First Republic Bank in spotlight for US regulators after sale of Credit Suisse

US policymakers viewed the hasty rescue of Credit Suisse CS with suspicion -6.94%

Group AG over the weekend, hoping that UBS Group Inc

would stem a fall in financial stocks triggered by the recent collapse of two regional banks.

Late Sunday, the Fed and five major central banks announced a coordinated effort to improve liquidity by moving US dollars among themselves every day, instead of once a week, starting Monday. Central banks then lend those dollars to financial institutions to meet the financing needs of other countries in the event of tensions in global markets.

As jittery markets prepare for Monday’s open, the top concern for US officials is First Republic Bank,

FRC -32.80%

which last week required bailout funding from a group of the country’s largest banks. Whether First Republic and other regional lenders stabilize in the coming days will determine whether additional private or government support for banks is needed.

In Switzerland, crumbling trust led to the sale of Credit Suisse for more than $3 billion. Regulators around the world fear that a collapse of Credit Suisse, a systemically important financial institution, could have repercussions for large banks in a number of countries. In the US, the President’s Working Group on Financial Markets, which includes Federal Reserve and Treasury Department officials, met to monitor the situation.

After the Credit Suisse acquisition was announced on Sunday, Treasury Secretary Janet Yellen and Fed Chair Jerome Powell welcomed the deal while trying to reassure US investors. “The capital and liquidity positions of the US banking system are strong and the US financial system is resilient,” the two said in a joint statement.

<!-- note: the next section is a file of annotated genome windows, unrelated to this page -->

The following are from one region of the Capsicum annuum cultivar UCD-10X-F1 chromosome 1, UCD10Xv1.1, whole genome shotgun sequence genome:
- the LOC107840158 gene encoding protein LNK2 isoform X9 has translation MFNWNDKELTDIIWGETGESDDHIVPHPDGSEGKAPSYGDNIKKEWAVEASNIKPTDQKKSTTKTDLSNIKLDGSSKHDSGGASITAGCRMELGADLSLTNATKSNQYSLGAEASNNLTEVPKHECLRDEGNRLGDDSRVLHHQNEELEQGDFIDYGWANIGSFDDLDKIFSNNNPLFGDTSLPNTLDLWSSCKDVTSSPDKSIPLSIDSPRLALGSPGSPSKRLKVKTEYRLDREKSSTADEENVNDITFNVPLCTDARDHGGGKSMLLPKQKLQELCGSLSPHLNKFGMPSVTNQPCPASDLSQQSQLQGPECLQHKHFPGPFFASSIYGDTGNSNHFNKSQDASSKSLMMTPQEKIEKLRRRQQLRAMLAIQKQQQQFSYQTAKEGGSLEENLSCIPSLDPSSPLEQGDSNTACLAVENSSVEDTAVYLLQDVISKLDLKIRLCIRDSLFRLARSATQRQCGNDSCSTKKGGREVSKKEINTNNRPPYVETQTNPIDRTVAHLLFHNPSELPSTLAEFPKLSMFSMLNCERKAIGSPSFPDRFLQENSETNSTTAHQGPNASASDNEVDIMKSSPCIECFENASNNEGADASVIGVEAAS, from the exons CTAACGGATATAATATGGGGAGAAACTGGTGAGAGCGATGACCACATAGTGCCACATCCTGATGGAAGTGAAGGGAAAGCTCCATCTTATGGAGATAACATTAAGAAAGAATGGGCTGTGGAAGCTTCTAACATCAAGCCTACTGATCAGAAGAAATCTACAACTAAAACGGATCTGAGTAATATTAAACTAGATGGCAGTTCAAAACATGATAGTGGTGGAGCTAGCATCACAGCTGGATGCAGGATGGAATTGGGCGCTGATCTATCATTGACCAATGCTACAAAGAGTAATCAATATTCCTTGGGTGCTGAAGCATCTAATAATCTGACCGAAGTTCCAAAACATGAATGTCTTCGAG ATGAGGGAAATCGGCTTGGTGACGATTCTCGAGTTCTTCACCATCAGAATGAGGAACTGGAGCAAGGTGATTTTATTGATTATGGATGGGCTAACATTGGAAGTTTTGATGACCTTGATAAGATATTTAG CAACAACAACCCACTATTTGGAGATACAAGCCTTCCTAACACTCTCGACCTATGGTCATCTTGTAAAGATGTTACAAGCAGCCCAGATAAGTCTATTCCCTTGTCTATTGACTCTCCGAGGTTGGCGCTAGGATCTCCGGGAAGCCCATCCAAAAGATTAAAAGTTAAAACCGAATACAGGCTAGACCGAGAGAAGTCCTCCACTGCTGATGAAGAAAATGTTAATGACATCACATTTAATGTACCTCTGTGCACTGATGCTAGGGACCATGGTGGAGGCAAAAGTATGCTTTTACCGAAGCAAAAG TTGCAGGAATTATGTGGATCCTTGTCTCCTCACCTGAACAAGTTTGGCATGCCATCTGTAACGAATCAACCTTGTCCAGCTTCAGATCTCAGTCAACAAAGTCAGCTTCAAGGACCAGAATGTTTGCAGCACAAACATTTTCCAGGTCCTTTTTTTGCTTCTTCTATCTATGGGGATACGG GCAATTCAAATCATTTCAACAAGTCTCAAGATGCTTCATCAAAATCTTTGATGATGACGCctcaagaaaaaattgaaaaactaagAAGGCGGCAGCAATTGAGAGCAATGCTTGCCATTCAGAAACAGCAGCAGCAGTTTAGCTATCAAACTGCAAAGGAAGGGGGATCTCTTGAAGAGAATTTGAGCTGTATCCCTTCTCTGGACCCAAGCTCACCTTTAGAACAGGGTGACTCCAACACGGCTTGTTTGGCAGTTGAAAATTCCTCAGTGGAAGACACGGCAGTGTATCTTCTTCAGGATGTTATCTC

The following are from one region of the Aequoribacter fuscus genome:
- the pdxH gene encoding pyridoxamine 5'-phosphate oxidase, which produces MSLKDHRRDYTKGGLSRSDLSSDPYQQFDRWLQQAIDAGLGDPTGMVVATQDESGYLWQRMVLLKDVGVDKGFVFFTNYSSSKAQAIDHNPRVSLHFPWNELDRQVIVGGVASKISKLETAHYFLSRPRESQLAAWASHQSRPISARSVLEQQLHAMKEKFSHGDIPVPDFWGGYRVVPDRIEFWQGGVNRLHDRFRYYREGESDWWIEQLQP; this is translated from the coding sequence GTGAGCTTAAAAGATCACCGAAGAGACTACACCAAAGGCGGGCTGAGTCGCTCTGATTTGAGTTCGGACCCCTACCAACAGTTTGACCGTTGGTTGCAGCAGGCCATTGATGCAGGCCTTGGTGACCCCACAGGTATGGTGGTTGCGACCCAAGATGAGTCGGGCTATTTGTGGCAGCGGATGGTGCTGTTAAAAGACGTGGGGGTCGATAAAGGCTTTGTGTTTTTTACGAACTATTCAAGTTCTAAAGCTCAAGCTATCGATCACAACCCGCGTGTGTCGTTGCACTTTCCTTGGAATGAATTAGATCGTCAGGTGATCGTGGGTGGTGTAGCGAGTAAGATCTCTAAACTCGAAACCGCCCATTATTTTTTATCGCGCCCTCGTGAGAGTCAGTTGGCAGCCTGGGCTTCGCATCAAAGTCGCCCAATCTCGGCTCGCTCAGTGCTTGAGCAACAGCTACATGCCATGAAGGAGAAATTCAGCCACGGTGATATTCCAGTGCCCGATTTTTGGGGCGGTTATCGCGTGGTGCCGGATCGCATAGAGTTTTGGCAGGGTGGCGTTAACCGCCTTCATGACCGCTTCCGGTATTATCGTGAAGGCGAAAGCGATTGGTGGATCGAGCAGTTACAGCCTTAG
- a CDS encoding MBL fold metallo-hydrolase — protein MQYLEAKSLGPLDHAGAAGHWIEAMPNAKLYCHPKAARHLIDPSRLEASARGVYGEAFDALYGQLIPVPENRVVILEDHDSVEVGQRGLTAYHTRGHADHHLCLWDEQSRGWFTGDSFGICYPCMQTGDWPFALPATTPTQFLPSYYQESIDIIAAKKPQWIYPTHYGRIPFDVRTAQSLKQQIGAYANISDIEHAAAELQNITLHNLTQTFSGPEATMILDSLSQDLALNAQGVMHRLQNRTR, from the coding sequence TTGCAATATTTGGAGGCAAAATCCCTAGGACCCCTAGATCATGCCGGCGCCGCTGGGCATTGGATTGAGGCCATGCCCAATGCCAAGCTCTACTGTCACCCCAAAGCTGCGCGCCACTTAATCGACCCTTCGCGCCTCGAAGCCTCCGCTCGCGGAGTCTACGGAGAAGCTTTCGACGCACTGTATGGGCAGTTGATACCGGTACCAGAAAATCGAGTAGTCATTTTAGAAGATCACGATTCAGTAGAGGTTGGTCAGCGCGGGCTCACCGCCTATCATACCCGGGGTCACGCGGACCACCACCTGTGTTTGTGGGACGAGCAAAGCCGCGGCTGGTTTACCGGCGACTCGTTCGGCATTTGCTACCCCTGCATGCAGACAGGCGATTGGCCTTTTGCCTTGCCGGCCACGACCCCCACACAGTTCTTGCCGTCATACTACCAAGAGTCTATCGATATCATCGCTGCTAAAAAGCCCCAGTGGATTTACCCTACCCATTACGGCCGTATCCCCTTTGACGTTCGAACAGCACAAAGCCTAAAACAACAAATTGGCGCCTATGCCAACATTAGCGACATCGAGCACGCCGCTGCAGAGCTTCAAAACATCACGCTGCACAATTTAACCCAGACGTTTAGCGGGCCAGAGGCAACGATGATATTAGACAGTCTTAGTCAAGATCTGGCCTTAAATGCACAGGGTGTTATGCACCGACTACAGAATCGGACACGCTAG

In the US, First Republic has become the latest pressure point. The stock is down more than 80% in March. According to people familiar with the matter, customers withdrew around $70 billion in deposits, nearly 40% of the total. But withdrawals stabilized on Friday after the country’s biggest banks came to the rescue, people said.

That slowdown and the $30 billion in new deposits from 11 of the largest banks gave First Republic a chance to evaluate its future options.

“First Republic Bank is well positioned to manage short-term deposits,” a bank spokesman said Sunday.

Regulators were also relatively quiet over the weekend, fearing that too much activity after two weeks of intervention in the banking sector would signal too early to nervous markets that the regulatory work done so far has been inadequate. Further action at this point could also deter potential buyers for the troubled bank.

Before the bank bailout, First Republic had discussed other possible solutions, such as a share sale, with consultants. Such options remain on the table, people said. As bankers continued to debate possible next steps this weekend, no deal seemed imminent. First Republic leaders hope to prove the bailout deal stabilized the lender and avoided distress sale prices, the people said.

Janet Yellen at a Senate Finance Committee hearing last week. The US Treasury Secretary welcomed the takeover of Credit Suisse by UBS on Sunday.


Al Drago/Bloomberg News

As the stock fell sharply on Friday and analysts warned the bailout plan hasn’t patched a hole in the bank’s balance sheet, investors and analysts are wondering how stable First Republic is and how long it can last.

Analysts said First Republic has yet to raise funds or sell itself because it is sitting on losses similar to those that helped sink Silicon Valley Bank earlier this month. For example, analysts at Wedbush said each acquirer would need to fill a $13.5 billion capital shortfall at First Republic.